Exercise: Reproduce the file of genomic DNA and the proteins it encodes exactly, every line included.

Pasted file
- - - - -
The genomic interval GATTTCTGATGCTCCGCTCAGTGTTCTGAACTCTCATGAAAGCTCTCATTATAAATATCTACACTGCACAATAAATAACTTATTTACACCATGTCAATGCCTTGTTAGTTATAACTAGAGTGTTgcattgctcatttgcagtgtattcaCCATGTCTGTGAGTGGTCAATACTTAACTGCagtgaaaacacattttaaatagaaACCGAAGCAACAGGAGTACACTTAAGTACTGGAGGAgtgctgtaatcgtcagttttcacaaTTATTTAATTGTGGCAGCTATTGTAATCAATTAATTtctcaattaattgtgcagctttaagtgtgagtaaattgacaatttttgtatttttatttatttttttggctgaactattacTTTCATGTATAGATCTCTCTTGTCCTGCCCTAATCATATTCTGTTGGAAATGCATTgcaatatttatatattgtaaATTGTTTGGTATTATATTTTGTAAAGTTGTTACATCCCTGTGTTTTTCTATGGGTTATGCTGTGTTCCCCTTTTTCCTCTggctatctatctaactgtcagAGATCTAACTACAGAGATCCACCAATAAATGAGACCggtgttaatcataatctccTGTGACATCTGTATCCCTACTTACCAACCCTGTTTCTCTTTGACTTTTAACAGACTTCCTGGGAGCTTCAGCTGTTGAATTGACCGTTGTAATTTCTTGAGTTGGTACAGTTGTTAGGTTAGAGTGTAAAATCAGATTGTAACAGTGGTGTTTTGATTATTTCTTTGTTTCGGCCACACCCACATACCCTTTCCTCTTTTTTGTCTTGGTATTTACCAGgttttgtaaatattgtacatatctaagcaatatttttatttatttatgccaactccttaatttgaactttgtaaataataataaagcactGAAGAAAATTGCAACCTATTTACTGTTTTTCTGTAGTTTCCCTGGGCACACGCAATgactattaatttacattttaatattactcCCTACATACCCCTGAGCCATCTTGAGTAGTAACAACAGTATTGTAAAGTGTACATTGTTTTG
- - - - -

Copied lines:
The genomic interval GATTTCTGATGCTCCGCTCAGTGTTCTGAACTCTCATGAAAGCTCTCATTATAAATATCTACACTGCACAATAAATAACTTATTTACACCATGTCAATGCCTTGTTAGTTATAACTAGAGTGTTgcattgctcatttgcagtgtattcaCCATGTCTGTGAGTGGTCAATACTTAACTGCagtgaaaacacattttaaatagaaACCGAAGCAACAGGAGTACACTTAAGTACTGGAGGAgtgctgtaatcgtcagttttcacaaTTATTTAATTGTGGCAGCTATTGTAATCAATTAATTtctcaattaattgtgcagctttaagtgtgagtaaattgacaatttttgtatttttatttatttttttggctgaactattacTTTCATGTATAGATCTCTCTTGTCCTGCCCTAATCATATTCTGTTGGAAATGCATTgcaatatttatatattgtaaATTGTTTGGTATTATATTTTGTAAAGTTGTTACATCCCTGTGTTTTTCTATGGGTTATGCTGTGTTCCCCTTTTTCCTCTggctatctatctaactgtcagAGATCTAACTACAGAGATCCACCAATAAATGAGACCggtgttaatcataatctccTGTGACATCTGTATCCCTACTTACCAACCCTGTTTCTCTTTGACTTTTAACAGACTTCCTGGGAGCTTCAGCTGTTGAATTGACCGTTGTAATTTCTTGAGTTGGTACAGTTGTTAGGTTAGAGTGTAAAATCAGATTGTAACAGTGGTGTTTTGATTATTTCTTTGTTTCGGCCACACCCACATACCCTTTCCTCTTTTTTGTCTTGGTATTTACCAGgttttgtaaatattgtacatatctaagcaatatttttatttatttatgccaactccttaatttgaactttgtaaataataataaagcactGAAGAAAATTGCAACCTATTTACTGTTTTTCTGTAGTTTCCCTGGGCACACGCAATgactattaatttacattttaatattactcCCTACATACCCCTGAGCCATCTTGAGTAGTAACAACAGTATTGTAAAGTGTACATTGTTTTG